One of my dreams was to grow up and become a magician. ell, that's what happened. I'm not a science fiction writer. I'm a magician. I can use words to make you believe anything." -Ray Bradbury
Ray Bradbury is one of the classic authors of our day- one of the fathers of science fiction. At nearly 82 years old, and over 500 works later, he is still going strong. He is still writing, creating and producing.
Ray Douglas Bradbury was born in aukegan, Illinois on August 22, 1920. He was the third son of Leonard Spaulding Bradbury, a telephone line worker, and Esther Marie Bradbury, a Swedish immigrant. Bradbury credits his mother, with jump-starting his love of fantasy and the supernatural. His mother was fascinated with the new motion pictures. She would sneak Bradbury in with her when he was only two…
About Ray Bradbury." June 18, 2002. http://www.raybradbury.com
Biography of Ray Bradbury." June 18,2002. http://www.gradesaver.com/ClassicNotes/Authors/about_ray_bradbury.html
Eyman, Scott. "Q&A with Ray Bradbury." Palm Beach Post. Sunday March 10, 2002.
Fat Chucks Index." May 21, 2002. June 18, 2002. http://www.fatchucks.com/z4.bb.html
dream of having a career in field of Actuarial Science started at a young age. This shaped my thinking by wanting to understand logic and the way conclusions were reached utilizing complex formulas. Along the way, this fueled my sense of motivation in assisting others. It focused on not only my own personal satisfaction, but the joy I experience when they succeeded. This is because I am an international student, who is the first in his family to go to college and can relate to the challenges they are experiencing.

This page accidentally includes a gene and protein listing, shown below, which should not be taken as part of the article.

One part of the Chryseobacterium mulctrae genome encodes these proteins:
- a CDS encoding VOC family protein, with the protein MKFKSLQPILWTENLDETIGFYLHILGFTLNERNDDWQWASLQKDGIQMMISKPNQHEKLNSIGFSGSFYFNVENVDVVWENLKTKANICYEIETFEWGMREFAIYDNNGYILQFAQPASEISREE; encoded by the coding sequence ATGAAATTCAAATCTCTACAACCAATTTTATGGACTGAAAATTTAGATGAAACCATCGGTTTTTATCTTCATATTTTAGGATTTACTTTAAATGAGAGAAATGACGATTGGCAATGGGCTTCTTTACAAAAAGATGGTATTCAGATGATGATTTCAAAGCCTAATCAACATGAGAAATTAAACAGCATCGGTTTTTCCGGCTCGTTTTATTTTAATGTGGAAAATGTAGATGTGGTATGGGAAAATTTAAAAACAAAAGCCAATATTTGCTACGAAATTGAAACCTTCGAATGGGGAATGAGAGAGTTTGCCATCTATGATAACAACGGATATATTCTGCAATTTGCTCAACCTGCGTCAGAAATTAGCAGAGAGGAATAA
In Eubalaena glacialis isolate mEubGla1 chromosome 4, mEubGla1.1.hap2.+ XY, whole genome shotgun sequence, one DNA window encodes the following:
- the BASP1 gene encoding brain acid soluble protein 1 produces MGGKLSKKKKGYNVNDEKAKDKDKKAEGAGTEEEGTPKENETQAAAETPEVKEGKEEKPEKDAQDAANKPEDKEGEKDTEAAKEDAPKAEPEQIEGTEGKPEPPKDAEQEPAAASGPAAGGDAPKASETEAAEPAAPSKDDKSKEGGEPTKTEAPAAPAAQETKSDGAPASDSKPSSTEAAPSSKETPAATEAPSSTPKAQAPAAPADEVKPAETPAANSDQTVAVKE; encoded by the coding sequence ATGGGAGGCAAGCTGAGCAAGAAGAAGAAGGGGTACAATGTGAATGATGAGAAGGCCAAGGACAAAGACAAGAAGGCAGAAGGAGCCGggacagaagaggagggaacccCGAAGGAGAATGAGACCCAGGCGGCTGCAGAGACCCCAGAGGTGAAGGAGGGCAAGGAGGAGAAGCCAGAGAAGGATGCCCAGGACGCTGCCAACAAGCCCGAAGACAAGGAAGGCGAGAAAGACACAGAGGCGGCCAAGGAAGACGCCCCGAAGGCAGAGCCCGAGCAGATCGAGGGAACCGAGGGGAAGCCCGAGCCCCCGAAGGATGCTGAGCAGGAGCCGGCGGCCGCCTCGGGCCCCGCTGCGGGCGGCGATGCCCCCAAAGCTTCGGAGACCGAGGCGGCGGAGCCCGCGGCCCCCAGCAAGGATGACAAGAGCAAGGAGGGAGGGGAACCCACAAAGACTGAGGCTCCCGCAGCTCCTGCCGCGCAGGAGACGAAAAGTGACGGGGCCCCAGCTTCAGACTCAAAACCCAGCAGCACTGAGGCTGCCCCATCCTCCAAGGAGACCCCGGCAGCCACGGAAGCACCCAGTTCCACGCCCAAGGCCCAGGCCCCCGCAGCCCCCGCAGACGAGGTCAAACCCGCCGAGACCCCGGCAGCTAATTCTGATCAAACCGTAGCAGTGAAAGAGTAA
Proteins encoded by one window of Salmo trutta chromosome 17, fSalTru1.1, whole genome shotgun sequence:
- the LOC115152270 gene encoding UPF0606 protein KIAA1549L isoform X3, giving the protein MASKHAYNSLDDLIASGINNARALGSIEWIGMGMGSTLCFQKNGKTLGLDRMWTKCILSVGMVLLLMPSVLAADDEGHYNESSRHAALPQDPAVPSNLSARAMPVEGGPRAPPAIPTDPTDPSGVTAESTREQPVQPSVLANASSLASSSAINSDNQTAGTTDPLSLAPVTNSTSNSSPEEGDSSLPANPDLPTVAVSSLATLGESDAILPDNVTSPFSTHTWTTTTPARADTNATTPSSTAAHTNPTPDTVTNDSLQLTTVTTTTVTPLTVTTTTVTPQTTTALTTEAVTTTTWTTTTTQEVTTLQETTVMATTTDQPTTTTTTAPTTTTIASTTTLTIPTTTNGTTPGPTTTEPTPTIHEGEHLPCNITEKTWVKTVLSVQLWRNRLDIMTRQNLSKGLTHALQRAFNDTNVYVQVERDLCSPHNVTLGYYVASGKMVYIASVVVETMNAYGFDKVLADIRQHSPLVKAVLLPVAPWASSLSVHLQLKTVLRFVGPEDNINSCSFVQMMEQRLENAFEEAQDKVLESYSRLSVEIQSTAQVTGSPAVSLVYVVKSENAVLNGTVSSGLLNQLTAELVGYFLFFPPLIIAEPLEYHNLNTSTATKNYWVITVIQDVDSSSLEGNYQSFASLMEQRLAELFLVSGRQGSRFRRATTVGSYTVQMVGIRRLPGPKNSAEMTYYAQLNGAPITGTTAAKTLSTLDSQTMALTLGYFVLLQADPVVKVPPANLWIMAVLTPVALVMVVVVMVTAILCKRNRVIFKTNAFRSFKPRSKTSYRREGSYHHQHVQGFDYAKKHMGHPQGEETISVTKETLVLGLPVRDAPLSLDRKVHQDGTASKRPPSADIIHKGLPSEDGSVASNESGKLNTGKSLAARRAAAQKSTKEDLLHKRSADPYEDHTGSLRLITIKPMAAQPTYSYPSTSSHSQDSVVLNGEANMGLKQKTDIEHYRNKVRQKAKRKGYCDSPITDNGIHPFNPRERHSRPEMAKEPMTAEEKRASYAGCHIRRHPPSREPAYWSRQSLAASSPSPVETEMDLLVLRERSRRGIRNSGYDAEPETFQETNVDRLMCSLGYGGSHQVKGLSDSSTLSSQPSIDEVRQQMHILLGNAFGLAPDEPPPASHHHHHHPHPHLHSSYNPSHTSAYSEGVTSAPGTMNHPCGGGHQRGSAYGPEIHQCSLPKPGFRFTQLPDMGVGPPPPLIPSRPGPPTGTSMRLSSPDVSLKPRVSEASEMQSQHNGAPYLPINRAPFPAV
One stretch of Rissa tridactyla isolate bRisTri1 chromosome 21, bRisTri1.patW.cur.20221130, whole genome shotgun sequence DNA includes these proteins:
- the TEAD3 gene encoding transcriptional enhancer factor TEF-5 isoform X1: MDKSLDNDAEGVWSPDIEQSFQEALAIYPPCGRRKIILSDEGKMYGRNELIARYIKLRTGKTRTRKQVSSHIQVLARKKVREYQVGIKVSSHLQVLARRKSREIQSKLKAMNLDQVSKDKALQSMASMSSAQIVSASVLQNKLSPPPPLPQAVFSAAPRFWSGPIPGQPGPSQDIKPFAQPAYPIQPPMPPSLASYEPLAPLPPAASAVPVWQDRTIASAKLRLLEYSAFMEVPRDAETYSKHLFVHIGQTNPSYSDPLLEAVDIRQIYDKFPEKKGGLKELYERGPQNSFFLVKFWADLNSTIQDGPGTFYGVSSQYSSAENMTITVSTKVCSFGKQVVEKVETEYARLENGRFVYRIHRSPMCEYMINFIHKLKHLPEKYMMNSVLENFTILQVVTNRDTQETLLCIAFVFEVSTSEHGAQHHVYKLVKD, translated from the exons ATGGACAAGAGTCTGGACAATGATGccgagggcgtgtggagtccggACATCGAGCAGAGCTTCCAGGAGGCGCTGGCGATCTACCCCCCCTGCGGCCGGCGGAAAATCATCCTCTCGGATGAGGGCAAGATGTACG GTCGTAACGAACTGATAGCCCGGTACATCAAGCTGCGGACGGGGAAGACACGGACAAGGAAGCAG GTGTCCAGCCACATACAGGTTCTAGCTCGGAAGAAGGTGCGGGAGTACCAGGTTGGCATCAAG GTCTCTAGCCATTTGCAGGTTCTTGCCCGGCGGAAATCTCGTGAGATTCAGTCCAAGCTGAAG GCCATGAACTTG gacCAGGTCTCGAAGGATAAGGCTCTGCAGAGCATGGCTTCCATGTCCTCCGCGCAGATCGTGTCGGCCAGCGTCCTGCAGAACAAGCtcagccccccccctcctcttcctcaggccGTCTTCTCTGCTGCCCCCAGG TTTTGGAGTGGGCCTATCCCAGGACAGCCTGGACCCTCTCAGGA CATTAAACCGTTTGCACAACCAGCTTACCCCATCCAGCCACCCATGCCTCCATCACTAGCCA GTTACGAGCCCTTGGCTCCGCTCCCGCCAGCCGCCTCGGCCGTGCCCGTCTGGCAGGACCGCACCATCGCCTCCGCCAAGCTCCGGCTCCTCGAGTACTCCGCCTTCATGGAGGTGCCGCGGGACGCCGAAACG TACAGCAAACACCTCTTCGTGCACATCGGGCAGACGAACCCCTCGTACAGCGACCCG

During this time, I dedicated myself to education and gaining real world experience. My journey took me to Ohio State University. This is where I received my Bachelors in Actuarial Science. Never giving into the temptations of college life, as I always remained focused on working in the field. I am motivated to use advanced statistics to help corporations, entrepreneurs…
" Herein is where the issue of "love and lust" plays a role, and the author uses the jade and stone imagery and the spiritual and cultural meanings of both to also relate to the reader the warmth of real love and the fire of pure carnal passion (lust).
The question of who is the most tragic figure in this story can be answered that there are several. One is Pao Yu, who comes a long way from his reputation as a womanizer and a drunk, to much improvement in his deportment, and then loses his love, Taste of Spring, albeit he gets back his stone and completes his examination successfully. The Princess Ancestress is also tragic, who has shared her treasures with the family, is then abducted, in a tragic twist of fate. But Black Jade is also tragic, as she is in the hearts of the readers as…
Chin, Tsao Hsueh, & Ngoh, Kao. The Dream of the Red Chamber. New York: Pantheon, 1958.
Idema, Wilt. "The Story of Stone: Intertextuality, Ancient Chinese Stone Lore, and the Stone
Symbolism of Dream of the Red Chamber, Water Margin, and the Journey to the West."